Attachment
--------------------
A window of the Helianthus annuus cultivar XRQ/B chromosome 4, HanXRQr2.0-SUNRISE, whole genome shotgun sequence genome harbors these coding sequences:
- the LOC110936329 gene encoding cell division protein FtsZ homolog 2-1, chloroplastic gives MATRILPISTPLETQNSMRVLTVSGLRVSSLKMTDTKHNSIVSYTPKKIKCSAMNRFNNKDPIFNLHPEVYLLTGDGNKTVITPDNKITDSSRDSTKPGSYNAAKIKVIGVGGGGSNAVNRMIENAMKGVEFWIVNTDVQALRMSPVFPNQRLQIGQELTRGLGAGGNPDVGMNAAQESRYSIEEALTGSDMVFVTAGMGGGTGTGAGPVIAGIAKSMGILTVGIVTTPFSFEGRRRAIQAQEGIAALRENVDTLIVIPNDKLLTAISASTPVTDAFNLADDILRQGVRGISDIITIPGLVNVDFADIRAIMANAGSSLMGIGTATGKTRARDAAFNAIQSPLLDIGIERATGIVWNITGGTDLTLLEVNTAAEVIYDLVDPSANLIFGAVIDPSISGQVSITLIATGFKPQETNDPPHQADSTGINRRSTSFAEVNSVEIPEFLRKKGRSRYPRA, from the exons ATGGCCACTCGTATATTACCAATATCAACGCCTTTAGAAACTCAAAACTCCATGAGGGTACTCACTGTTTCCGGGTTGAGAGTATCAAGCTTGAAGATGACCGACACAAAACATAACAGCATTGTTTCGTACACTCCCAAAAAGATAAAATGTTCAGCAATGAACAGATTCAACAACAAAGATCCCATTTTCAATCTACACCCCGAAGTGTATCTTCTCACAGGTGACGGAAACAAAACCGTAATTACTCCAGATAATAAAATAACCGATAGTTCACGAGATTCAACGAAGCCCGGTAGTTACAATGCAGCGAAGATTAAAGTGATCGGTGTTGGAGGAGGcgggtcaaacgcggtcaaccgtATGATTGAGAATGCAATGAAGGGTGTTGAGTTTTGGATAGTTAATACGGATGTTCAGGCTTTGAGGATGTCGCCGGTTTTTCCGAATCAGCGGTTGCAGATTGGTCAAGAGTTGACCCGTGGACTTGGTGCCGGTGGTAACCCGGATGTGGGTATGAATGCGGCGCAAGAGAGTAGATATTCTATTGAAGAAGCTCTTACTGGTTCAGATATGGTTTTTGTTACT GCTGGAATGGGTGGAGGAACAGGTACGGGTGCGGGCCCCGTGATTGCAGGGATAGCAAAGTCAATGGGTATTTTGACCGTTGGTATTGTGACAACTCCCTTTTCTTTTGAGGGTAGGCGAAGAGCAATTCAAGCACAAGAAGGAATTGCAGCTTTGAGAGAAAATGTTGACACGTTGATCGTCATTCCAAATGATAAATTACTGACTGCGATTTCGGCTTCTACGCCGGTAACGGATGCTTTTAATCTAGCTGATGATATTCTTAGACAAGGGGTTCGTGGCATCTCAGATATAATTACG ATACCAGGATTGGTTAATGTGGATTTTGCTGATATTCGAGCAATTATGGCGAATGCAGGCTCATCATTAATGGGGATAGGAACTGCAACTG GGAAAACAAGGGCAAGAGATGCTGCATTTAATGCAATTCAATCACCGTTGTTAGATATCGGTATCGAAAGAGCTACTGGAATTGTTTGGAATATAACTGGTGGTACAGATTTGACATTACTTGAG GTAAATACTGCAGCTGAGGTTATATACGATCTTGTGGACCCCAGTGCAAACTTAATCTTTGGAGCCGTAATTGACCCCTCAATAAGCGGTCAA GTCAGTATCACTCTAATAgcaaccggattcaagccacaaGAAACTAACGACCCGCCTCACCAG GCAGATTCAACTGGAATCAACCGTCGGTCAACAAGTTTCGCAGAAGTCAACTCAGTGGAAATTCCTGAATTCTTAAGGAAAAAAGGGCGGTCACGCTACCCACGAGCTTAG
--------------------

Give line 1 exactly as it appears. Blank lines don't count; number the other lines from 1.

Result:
A window of the Helianthus annuus cultivar XRQ/B chromosome 4, HanXRQr2.0-SUNRISE, whole genome shotgun sequence genome harbors these coding sequences: